Heavily armed Shia gunmen attacked Druze areas such as Choueifat
Control of several villages loyal to Lebanon's pro-government Druze leader Walid Jumblatt has been handed to the army after an attack by Hezbollah.
The group's fighters used heavy weapons and small arms to attack the mountain settlements south-east of Beirut.
A truce was called after the Druze capitulated to avoid bloodshed, a BBC correspondent reports.
It follows four days of fighting in which Hezbollah stormed west Beirut, raising fears of a return to civil war.
About 40 people have died in total in the clashes, which pitch the Syrian-backed Shia Islamist movement Hezbollah and its allies against the governing Western-backed Sunni, Christian and Druze alliance.
Beirut was quiet on Sunday, after control of areas seized by Hezbollah was handed to the Lebanese army, but clashes took place overnight in Lebanon's second city, Tripoli.
Arab foreign ministers meeting in Cairo have urged an immediate halt to the fighting in Lebanon and agreed to send a ministerial delegation to Beirut to try to mediate an end to the crisis.
Lebanon's problems are part of a much bigger struggle, which is why they are so dangerous for the Middle East, says BBC Middle East Editor Jeremy Bowen, who is in the country.
The BBC's Jim Muir in Beirut reports that Sunday's battle began in earnest after some skirmishing and provocations, with a string of Druze villages caught in a barrage of fire.
The BBC's Jeremy Bowen runs for cover as shots are fired at him and his crew
Mr Jumblatt knew Hezbollah, by far the strongest power in the land, could easily storm his entire mountain enclave, so he asked a Druze rival allied to Hezbollah to broker a deal to hand the whole area over to the Lebanese army, he adds.
"I tell my supporters that civil peace, coexistence and stopping war and destruction are more important than any other consideration," Mr Jumblatt told the Lebanese Broadcasting Corporation.
A ceasefire was arranged, and it seems to be generally holding, our correspondent says.
The army is also filling the vacuum in west Beirut since Hezbollah's withdrawal on Saturday.
Violence erupted in Beirut after the government moved to shut down Hezbollah's telecoms network and remove the chief of security at Beirut airport for alleged sympathies with Hezbollah.
The group's leader, Hassan Nasrallah, called the move a "declaration of war".
Seen by many as neutral, the army has emerged as an arbiter
But the army, which correspondents say remains trusted by most of Lebanon's competing political factions, overturned both measures after Hezbollah gunmen seized control of swathes of the city.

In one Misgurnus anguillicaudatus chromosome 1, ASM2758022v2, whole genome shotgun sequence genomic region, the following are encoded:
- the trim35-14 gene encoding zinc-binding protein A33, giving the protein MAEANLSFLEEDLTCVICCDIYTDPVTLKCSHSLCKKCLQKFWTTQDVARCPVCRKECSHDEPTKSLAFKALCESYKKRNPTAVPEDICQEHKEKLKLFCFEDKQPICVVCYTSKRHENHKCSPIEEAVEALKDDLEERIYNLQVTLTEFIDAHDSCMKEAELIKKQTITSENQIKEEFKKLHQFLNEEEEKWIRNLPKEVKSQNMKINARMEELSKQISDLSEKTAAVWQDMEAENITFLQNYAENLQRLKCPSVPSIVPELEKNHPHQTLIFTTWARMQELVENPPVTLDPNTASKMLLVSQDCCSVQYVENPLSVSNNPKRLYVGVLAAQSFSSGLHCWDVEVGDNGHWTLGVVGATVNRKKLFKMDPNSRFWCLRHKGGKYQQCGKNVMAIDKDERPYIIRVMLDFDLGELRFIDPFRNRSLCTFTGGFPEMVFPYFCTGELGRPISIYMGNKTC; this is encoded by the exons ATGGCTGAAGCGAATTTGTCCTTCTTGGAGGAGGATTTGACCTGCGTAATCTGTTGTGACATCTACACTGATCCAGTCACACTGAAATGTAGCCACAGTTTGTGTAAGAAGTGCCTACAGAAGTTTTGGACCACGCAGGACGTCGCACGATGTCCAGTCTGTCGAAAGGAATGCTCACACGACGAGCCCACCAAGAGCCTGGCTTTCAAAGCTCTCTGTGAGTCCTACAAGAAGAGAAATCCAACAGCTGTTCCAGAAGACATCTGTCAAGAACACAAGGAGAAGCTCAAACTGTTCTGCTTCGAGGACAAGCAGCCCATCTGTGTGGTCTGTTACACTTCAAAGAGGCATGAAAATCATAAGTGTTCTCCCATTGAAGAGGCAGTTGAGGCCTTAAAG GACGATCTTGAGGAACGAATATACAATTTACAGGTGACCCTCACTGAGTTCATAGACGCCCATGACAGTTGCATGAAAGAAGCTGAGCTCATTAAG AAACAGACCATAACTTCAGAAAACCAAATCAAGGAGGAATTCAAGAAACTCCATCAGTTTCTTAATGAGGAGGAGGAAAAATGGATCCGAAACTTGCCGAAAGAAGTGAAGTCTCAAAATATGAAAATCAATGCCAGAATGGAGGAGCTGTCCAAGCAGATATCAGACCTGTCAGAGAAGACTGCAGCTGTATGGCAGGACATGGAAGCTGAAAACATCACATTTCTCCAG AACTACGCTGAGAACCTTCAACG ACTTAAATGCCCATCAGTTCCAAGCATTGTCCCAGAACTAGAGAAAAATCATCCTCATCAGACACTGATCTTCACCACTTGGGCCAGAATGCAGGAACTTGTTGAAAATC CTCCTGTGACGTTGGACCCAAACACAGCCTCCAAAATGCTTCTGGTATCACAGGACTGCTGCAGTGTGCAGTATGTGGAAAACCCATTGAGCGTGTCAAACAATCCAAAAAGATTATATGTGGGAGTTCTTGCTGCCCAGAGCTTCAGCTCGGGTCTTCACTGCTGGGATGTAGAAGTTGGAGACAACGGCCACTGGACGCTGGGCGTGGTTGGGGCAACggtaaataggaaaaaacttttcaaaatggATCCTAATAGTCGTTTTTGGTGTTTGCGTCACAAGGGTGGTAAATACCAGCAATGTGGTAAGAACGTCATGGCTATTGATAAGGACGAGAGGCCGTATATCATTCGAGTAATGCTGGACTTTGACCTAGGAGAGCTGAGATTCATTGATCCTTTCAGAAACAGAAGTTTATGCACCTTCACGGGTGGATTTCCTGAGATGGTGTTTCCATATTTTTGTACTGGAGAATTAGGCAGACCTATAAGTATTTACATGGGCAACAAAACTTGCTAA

On Sunday many roads in the capital remained blocked, including the airport road, as the Shia group continued a campaign of civil disobedience.
In Tripoli, Sunni supporters of the government have reportedly been fighting members of an Alawite sect loyal to Hezbollah with machine-guns and rocket-propelled grenades.
At least one person was killed over the weekend and thousands are believed to have fled their homes.
For the past 16 months, Lebanon has been locked in political stalemate between the ruling coalition and Hezbollah-led opposition over the make-up of the government.
The country has been without a president since late 2007, although there is general consensus that the head of the army, Gen Michel Suleiman, would make the best compromise candidate.
The Arab League delegation agreed on in Cairo will be led by the Qatari Foreign Minister, Sheikh Hamad bin Jassem.
Ministers also decided to give what they describe as logistical support to the Lebanese army to help it maintain security.
The delegation's mediation mission will not be easy, the BBC's Heba Saleh reports.
An existing Arab League initiative aimed at facilitating the election of a Lebanese president has been deadlocked for months and Syria, a key Hezbollah ally, stayed away from Sunday's meeting.
The fighting in Lebanon is seen as a disaster by pro-Western Arab countries such as Egypt and Saudi Arabia, which are concerned about the influence of Hezbollah's other ally Iran, our correspondent adds.
Lebanon was plunged into civil war from 1975-90, drawing in Syria and Israel, the two regional powers.
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